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Military retirees outraged Congress voting to trim pensions

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Military retirees are outraged over a provision in the two-year budget deal working its way through Congress that would, if passed, cut the one percent cost of living raises of non-disabled retirees under 62 years of age, CNN Money reported Thursday.

A coalition of some 27 groups wrote President Obama and congressional leaders expressing their "strong objection" and "grave concern" over the deal.

The problem, CNN Money explained, is that most military retirees are much younger than private sector retirees.

"They enlist in their 20's and retire in their 40's. Very few stay on till they are 62 -- those who may be lucky enough to escape major injuries at war, or rose to higher echelons in the military system," Jennifer Liberto wrote.

Over the course of 20 years, that cut would compound into a 20 percent decrease in retirement benefits.

The Military Officers Association of America said the cut would cost a retired Army Sergeant First Class about $3,700 per year. Over 20 years, the total loss could balloon to over $80,000.

"While portrayed as a minor change, a 20% reduction in retired pay and survivor benefit values is a massive cut in military career benefits," the groups -- which include the Air Force Sergeants Association, Iraq & Afghanistan Veterans of America and the Marine Corps League -- said in their letter.

"It's not fair at all. I spent a 30 year career in the military. I clearly understood what the (cost of living increases) would be," said Army Col. Michael Barron, who retired four years ago after serving 30 years.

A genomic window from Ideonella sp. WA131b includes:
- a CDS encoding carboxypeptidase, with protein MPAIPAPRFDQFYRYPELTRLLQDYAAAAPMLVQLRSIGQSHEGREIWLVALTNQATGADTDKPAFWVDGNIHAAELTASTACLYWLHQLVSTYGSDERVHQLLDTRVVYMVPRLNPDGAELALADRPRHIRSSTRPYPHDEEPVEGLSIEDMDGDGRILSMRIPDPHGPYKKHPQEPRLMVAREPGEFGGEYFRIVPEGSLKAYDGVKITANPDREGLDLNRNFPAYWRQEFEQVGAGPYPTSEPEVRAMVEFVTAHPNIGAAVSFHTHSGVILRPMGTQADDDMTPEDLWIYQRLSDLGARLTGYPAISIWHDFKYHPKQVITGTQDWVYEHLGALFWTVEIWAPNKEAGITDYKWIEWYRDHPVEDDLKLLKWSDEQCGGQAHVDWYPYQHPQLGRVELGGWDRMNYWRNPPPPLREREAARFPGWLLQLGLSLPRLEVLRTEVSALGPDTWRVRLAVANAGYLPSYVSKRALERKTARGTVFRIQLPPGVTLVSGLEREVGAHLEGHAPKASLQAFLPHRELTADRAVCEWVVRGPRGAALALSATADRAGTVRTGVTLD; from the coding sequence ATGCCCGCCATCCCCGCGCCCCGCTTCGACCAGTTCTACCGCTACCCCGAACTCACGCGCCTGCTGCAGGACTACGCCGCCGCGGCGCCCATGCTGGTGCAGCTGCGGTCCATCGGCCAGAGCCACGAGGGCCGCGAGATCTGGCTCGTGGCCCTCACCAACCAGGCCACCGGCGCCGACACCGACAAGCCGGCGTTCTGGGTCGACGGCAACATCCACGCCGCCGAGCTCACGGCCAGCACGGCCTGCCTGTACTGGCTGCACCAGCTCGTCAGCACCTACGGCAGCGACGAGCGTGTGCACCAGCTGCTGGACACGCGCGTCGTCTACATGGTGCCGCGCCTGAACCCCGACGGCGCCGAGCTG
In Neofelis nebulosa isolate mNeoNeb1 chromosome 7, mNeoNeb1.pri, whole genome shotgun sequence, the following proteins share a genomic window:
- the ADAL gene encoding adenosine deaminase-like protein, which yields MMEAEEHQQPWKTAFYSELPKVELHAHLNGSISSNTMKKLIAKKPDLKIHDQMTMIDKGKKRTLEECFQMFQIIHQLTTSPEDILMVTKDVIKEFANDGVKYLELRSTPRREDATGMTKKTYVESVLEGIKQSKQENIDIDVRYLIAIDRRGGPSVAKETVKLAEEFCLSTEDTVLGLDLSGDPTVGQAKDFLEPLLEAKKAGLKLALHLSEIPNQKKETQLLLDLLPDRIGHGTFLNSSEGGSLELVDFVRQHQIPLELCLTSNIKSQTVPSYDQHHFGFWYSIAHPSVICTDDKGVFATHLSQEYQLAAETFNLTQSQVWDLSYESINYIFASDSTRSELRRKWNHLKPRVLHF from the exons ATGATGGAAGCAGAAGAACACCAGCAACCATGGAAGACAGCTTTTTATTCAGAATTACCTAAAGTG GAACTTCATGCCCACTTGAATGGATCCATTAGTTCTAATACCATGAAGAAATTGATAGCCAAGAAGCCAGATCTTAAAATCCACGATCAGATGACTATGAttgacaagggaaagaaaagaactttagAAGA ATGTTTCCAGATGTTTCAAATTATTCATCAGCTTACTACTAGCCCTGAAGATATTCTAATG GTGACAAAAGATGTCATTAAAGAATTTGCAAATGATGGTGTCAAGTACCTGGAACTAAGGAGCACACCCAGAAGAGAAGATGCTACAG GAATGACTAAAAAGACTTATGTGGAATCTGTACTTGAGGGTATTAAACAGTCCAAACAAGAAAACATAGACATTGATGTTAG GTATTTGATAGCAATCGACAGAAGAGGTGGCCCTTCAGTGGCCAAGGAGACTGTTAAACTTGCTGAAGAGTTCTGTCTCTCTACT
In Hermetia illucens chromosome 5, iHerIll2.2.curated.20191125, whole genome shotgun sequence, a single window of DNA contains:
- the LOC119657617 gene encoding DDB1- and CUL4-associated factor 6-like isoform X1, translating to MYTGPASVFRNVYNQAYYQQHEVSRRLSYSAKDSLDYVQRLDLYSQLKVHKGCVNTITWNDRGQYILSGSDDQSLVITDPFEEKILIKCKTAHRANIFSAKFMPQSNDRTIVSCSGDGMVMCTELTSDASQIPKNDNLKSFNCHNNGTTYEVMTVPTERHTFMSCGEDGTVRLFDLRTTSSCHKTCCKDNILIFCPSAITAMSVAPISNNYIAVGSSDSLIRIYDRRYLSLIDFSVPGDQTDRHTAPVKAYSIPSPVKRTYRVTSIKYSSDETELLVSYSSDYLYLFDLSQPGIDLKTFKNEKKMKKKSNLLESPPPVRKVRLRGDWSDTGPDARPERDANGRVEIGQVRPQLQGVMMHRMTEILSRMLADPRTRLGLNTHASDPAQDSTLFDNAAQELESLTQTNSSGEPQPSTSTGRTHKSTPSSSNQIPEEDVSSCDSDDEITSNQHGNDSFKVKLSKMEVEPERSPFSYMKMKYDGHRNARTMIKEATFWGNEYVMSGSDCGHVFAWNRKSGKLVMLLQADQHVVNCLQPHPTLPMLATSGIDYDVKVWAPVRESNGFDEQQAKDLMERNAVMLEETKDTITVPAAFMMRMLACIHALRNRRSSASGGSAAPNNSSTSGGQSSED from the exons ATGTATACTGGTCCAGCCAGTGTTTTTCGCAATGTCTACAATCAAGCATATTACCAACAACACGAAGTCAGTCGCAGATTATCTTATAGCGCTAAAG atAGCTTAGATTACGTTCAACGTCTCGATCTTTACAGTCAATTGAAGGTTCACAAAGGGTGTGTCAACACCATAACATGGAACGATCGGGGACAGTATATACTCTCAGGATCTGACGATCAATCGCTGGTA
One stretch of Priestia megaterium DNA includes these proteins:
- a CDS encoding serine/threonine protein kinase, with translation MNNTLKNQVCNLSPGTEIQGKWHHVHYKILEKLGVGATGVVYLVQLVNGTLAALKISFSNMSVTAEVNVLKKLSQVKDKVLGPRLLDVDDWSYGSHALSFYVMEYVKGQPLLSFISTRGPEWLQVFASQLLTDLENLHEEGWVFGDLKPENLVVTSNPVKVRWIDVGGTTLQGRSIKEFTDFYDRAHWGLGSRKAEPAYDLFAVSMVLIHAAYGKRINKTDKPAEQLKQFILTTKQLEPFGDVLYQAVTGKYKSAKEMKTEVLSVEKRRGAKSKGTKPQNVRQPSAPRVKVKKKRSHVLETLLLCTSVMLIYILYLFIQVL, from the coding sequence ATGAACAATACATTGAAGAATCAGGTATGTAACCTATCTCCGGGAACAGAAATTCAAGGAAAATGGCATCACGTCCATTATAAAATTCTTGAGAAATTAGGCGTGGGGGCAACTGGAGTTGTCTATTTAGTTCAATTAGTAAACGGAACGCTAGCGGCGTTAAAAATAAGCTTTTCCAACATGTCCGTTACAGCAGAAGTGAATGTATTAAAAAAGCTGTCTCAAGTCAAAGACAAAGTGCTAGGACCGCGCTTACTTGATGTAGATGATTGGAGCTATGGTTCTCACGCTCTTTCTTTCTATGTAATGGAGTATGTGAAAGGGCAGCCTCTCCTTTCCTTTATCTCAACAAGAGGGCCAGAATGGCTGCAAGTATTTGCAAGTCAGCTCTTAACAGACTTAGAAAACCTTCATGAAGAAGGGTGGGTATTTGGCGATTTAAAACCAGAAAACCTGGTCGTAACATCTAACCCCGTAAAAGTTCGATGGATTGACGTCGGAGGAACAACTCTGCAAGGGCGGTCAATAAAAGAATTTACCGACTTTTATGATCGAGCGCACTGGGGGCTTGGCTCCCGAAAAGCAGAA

"This is the worst kind of example of a shady, backroom deal," the Iraq War veteran added.

"The war has been very hard on our family," said Rebekah Sanderlin, a military spouse whose husband is two years shy of retiring after 20 years. "We'd like to stay in, but it seems stupid to give more time to a government that goes back on their word."

Military groups also called the cut unfair, since it affects those who have already served.

"To tax the very men and women who have sacrificed and served more than others is simply a foul," they said in their letter.

Lawmakers are concerned about the rising cost of military benefits, CNN Money added, saying the Pentagon spent $52.4 billion on 2.3 million military retirees and survivors in 2012 alone. That amount is expected to rise.

"House budget chief Rep. Paul Ryan's website states that military retirement 'provides an exceptionally generous benefit, often providing 40 years of pension payments in return for 20 years of service,' as it explains why benefits should be trimmed," Liberto said.

Military groups understand the need to control costs, but say it should be done through the normal legislative process that give time to review and "assess any recommendations that could significantly impact retention and readiness."

But the groups say they were blindsided by the cut, and feel betrayed.

The budget deal, worked out by Rep. Paul Ryan, R-Wisc., and Sen. Patty Murray, D-Wash., has already passed the House with an overwhelming 332-94 vote and is on its way to the Senate.



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